Fédéralistes Démocrates Francophones

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Francophone Democratic Federalists
Fédéralistes Démocrates Francophones
Leader Olivier Maingain
Founded 11 May 1964
Headquarters National Secretariat
Chaussée de Charleroi 127
1060 Brussels
Ideology Interests of French speakers in Brussels,
Regionalism,
Liberalism
Political position Centre-right[1]
European Parliament group ELDR Group (1994-99)
Colours Purple
Chamber of Representatives
2 / 150
Senate
0 / 60
Walloon Parliament
0 / 75
Parliament of the French Community
2 / 94
Brussels Parliament
12 / 89
European Parliament
0 / 21
Website
www.fdf.be
Politics of Belgium
Political parties
Elections

The Francophone Democratic Federalists (French: Fédéralistes Démocrates Francophones, FDF) is a militant regionalist[2][3] political party in Belgium whose aim is expansion of the linguistic rights of French-speakers at the expense of the Flemish in and around the Brussels-Capital Region.[4][5] The party is led by Deputy Olivier Maingain.

The FDF was founded on 11 May 1964 and until 1982, dominated Brussels' municipal politics. Until January 2010 the party was known as the Democratic Front of Francophones (French: Front Démocratique des Francophones).[6][7]

On the national level the FDF was a constituent part of the Reformist Movement (MR), an alliance of Francophone liberal parties from 2002 until 25 September 2011. On that day, the FDF decided to leave the coalition. They did not agree with the manner in which president Charles Michel defended the rights of the French-speaking people in the agreement concerning the splitting of the Brussels-Halle-Vilvoorde district, during the 2010–2011 Belgian government formation.[8]

Policies[edit]

The party advocates extension of the bilingual status of the Brussels-Capital Region to many officially Dutch-speaking municipalities around Brussels (in Flemish Brabant), where a majority of the population is French-speaking. This is strongly opposed by all Flemish parties, who say that these inhabitants should respect and learn the majority language of the Flemish region. At the same time, the FDF demands the abolition of similar services for Dutch-speaking minorities within Wallonia. The FDF aggressively pushes for the rights of French-speakers in Flemish municipalities use French instead of Dutch in dealing with Dutch-speaking officials. However, the FDF agitates against any similar rights for Dutch-speakers in Wallonia. This double-standard is opposed by all Flemish parties, who argue that the rights of all citizens on both sides of the linguistic border and federal structure should be equal since the state reforms in recent decades, and that the Frenchification of Brussels should not further itself into the Flemish Region.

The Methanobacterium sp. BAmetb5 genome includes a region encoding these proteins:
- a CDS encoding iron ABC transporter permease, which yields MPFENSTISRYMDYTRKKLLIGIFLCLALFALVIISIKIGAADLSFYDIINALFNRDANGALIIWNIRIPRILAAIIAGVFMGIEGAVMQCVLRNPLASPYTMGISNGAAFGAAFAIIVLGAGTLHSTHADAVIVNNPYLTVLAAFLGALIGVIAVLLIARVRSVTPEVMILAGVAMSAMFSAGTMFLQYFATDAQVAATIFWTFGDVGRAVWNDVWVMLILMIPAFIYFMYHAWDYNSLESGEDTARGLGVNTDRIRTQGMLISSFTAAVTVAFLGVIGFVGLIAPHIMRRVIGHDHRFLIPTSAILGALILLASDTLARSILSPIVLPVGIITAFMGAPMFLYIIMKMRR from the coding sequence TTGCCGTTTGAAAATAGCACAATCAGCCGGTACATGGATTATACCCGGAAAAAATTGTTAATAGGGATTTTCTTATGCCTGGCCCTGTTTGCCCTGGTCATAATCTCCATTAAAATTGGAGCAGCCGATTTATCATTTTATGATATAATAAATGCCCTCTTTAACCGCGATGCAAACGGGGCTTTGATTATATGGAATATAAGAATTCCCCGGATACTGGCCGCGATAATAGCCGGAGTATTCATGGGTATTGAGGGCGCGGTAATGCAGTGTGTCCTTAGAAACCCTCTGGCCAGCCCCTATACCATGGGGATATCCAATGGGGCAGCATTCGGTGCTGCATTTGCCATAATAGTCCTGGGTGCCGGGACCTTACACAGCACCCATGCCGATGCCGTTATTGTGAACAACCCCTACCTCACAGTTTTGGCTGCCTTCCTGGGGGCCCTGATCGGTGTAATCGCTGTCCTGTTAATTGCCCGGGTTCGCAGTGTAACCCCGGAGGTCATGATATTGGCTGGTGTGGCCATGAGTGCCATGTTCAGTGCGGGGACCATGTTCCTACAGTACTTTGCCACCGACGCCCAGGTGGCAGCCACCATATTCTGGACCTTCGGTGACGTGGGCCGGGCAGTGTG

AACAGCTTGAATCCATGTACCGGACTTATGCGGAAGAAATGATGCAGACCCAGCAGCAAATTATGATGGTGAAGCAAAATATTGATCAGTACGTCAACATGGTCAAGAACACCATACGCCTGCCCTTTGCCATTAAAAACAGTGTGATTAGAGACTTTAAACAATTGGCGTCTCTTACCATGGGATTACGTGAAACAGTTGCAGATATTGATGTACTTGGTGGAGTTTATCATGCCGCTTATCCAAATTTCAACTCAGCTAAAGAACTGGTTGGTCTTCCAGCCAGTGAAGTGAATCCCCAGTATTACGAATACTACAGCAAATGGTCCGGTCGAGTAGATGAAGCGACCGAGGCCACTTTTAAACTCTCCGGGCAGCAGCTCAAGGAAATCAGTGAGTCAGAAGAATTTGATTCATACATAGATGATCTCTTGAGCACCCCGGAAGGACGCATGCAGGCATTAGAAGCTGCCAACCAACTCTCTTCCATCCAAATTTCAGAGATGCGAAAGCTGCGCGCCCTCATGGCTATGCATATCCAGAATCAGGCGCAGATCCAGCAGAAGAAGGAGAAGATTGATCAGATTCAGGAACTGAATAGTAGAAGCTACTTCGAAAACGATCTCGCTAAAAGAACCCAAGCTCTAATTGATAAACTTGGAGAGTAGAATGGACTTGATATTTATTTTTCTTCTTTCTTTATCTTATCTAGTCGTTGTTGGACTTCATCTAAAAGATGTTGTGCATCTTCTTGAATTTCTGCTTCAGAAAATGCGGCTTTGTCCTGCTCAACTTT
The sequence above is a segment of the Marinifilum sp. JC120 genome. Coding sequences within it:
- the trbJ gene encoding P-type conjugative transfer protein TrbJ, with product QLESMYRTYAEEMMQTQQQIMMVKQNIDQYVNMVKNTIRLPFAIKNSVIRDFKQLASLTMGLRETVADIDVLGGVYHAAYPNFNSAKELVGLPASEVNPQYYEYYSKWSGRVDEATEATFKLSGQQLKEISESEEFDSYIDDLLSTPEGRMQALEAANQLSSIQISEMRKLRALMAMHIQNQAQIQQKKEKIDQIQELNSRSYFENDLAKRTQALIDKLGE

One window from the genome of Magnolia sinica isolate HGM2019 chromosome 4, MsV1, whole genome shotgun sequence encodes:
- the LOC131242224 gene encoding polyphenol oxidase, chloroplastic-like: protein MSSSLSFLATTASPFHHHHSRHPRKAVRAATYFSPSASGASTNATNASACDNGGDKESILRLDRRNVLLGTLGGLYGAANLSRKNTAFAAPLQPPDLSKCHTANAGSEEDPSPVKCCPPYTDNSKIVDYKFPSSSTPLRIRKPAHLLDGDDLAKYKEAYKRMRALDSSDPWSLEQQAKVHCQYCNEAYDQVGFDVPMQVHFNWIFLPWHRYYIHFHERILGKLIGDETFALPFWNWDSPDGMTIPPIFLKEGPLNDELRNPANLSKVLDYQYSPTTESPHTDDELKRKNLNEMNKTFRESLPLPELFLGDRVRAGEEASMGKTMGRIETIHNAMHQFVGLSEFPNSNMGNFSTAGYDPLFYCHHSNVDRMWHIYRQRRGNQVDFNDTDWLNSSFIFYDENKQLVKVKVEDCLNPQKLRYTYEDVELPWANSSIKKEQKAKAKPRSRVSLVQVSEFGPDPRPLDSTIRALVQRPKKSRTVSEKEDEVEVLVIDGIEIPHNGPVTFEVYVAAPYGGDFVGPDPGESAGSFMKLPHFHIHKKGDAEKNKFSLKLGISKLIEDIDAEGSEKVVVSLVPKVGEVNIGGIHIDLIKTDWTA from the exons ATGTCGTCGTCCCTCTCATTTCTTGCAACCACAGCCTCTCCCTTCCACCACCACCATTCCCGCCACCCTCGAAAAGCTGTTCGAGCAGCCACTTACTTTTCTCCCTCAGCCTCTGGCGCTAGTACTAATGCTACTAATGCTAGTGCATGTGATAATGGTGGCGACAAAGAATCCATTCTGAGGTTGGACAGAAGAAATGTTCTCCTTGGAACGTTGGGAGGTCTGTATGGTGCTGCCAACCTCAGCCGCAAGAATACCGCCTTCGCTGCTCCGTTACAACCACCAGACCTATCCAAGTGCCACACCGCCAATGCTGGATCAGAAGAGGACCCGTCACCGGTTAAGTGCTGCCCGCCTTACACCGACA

External links[edit]

References[edit]

  1. ^ Collectif; Petit Futé,; Dominique Auzias; Jean-Paul Labourdette (25 February 2014). Belgique 2014 Petit Futé (avec cartes, photos + avis des lecteurs). Petit Futé. pp. 42–. ISBN 978-2-7469-7123-3. 
  2. ^ Régis Dandoy; Arjan Schakel (19 November 2013). Regional and National Elections in Western Europe: Territoriality of the Vote in Thirteen Countries. Palgrave Macmillan. pp. 54–. ISBN 978-1-137-02544-9. 
  3. ^ Peter Starke; Alexandra Kaasch; Franca Van Hooren (7 May 2013). The Welfare State as Crisis Manager: Explaining the Diversity of Policy Responses to Economic Crisis. Palgrave Macmillan. pp. 192–. ISBN 978-1-137-31484-0. 
  4. ^ Paul F. State (27 July 2004). Historical Dictionary of Brussels. Scarecrow Press. pp. 120–. ISBN 978-0-8108-6555-6. 
  5. ^ Martin BUXANT; Steven SAMYN (5 May 2011). Belgique, un roi sans pays. EDI8 - PLON. pp. 93–. ISBN 978-2-259-21505-3. 
  6. ^ Philippe de Riemaecker (1 January 2013). Quand les singes se prennent pour des dieux. Editions Publibook. pp. 212–. ISBN 978-2-7483-9789-5. 
  7. ^ Els Witte (2009). Political History of Belgium: From 1830 Onwards. Asp / Vubpress / Upa. pp. 372–. ISBN 978-90-5487-517-8. 
  8. ^ "FDF almost unanimously votes in favour of split with MR" (in Dutch). deredactie.be. Retrieved 2011-09-25.